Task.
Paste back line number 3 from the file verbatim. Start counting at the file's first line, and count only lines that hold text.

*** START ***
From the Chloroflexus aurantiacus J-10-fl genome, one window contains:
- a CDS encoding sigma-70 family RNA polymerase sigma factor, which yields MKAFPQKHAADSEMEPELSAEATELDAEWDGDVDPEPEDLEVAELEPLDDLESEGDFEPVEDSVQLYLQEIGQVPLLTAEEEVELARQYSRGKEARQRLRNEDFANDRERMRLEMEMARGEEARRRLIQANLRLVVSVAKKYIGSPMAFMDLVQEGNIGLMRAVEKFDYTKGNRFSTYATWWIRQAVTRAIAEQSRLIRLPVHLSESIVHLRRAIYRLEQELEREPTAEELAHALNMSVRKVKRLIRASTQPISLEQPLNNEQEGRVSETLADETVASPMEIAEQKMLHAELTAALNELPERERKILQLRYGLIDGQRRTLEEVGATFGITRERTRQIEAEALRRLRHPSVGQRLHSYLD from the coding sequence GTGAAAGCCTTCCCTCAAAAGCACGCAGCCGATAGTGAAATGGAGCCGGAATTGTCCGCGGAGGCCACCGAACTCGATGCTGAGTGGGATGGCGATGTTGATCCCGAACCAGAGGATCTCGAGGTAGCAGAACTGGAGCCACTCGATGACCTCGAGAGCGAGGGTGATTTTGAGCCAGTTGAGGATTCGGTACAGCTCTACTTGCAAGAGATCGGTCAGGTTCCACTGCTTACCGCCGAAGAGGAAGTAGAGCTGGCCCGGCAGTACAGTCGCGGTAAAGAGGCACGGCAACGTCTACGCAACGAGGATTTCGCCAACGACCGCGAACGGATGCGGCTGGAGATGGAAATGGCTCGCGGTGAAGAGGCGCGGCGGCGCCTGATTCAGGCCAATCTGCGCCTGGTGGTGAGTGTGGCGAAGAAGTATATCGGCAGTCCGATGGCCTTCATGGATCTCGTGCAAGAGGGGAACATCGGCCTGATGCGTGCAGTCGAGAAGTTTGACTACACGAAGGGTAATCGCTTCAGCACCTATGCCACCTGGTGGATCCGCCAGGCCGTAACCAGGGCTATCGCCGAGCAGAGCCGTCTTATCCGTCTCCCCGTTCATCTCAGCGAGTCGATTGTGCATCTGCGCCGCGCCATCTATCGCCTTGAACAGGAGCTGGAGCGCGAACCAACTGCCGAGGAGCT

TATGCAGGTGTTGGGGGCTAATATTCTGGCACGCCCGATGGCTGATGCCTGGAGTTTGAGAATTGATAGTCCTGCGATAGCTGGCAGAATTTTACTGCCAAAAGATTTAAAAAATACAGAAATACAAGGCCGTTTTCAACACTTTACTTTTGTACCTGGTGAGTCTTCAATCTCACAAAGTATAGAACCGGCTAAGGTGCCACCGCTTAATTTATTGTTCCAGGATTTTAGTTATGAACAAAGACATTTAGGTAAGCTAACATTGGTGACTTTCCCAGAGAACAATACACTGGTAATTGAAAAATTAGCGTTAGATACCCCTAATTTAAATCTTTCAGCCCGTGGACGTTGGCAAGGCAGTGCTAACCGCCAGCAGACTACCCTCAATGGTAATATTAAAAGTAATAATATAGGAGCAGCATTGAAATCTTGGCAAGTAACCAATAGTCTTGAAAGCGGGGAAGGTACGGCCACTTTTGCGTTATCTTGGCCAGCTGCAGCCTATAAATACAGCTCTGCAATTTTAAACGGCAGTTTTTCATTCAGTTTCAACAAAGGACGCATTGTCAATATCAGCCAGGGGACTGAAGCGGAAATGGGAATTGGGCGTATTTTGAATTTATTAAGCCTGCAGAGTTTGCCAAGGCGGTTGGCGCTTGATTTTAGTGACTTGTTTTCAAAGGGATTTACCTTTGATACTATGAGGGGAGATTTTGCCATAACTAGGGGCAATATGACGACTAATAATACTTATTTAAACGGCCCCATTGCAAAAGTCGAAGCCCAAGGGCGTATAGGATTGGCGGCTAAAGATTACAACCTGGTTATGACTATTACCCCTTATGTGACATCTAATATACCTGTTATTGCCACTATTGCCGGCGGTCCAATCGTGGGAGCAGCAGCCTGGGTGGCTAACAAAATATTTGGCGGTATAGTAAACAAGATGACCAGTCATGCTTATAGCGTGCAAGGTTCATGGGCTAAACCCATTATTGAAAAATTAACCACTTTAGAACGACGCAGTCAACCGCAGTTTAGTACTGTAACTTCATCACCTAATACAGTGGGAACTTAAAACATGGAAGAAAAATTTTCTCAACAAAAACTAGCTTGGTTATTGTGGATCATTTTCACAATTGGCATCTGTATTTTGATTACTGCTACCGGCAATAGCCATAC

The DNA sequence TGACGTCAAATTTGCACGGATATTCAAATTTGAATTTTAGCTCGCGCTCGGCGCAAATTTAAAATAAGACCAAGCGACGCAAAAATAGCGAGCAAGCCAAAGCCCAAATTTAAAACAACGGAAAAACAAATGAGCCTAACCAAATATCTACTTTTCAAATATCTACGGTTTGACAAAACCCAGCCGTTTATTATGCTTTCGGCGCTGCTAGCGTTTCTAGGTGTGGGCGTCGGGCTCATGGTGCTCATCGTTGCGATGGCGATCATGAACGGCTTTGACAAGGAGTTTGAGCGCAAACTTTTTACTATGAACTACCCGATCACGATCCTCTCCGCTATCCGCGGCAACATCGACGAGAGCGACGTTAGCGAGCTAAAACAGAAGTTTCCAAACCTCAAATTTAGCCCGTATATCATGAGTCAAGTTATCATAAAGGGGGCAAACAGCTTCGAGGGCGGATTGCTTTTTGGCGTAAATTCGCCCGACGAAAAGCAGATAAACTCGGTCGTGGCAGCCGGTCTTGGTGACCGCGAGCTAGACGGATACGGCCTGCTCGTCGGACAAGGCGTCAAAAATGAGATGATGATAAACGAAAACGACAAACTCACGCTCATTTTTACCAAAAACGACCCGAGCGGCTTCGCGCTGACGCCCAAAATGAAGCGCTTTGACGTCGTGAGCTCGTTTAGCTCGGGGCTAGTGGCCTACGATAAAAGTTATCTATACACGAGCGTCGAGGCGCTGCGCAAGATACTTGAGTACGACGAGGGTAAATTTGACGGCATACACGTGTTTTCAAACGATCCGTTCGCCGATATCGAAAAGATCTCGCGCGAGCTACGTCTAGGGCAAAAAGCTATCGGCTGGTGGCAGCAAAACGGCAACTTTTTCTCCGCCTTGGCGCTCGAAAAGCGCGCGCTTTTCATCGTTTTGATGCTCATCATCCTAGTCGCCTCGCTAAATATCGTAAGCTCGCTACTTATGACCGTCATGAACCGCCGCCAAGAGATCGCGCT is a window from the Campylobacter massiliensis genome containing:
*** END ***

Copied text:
TATGCAGGTGTTGGGGGCTAATATTCTGGCACGCCCGATGGCTGATGCCTGGAGTTTGAGAATTGATAGTCCTGCGATAGCTGGCAGAATTTTACTGCCAAAAGATTTAAAAAATACAGAAATACAAGGCCGTTTTCAACACTTTACTTTTGTACCTGGTGAGTCTTCAATCTCACAAAGTATAGAACCGGCTAAGGTGCCACCGCTTAATTTATTGTTCCAGGATTTTAGTTATGAACAAAGACATTTAGGTAAGCTAACATTGGTGACTTTCCCAGAGAACAATACACTGGTAATTGAAAAATTAGCGTTAGATACCCCTAATTTAAATCTTTCAGCCCGTGGACGTTGGCAAGGCAGTGCTAACCGCCAGCAGACTACCCTCAATGGTAATATTAAAAGTAATAATATAGGAGCAGCATTGAAATCTTGGCAAGTAACCAATAGTCTTGAAAGCGGGGAAGGTACGGCCACTTTTGCGTTATCTTGGCCAGCTGCAGCCTATAAATACAGCTCTGCAATTTTAAACGGCAGTTTTTCATTCAGTTTCAACAAAGGACGCATTGTCAATATCAGCCAGGGGACTGAAGCGGAAATGGGAATTGGGCGTATTTTGAATTTATTAAGCCTGCAGAGTTTGCCAAGGCGGTTGGCGCTTGATTTTAGTGACTTGTTTTCAAAGGGATTTACCTTTGATACTATGAGGGGAGATTTTGCCATAACTAGGGGCAATATGACGACTAATAATACTTATTTAAACGGCCCCATTGCAAAAGTCGAAGCCCAAGGGCGTATAGGATTGGCGGCTAAAGATTACAACCTGGTTATGACTATTACCCCTTATGTGACATCTAATATACCTGTTATTGCCACTATTGCCGGCGGTCCAATCGTGGGAGCAGCAGCCTGGGTGGCTAACAAAATATTTGGCGGTATAGTAAACAAGATGACCAGTCATGCTTATAGCGTGCAAGGTTCATGGGCTAAACCCATTATTGAAAAATTAACCACTTTAGAACGACGCAGTCAACCGCAGTTTAGTACTGTAACTTCATCACCTAATACAGTGGGAACTTAAAACATGGAAGAAAAATTTTCTCAACAAAAACTAGCTTGGTTATTGTGGATCATTTTCACAATTGGCATCTGTATTTTGATTACTGCTACCGGCAATAGCCATAC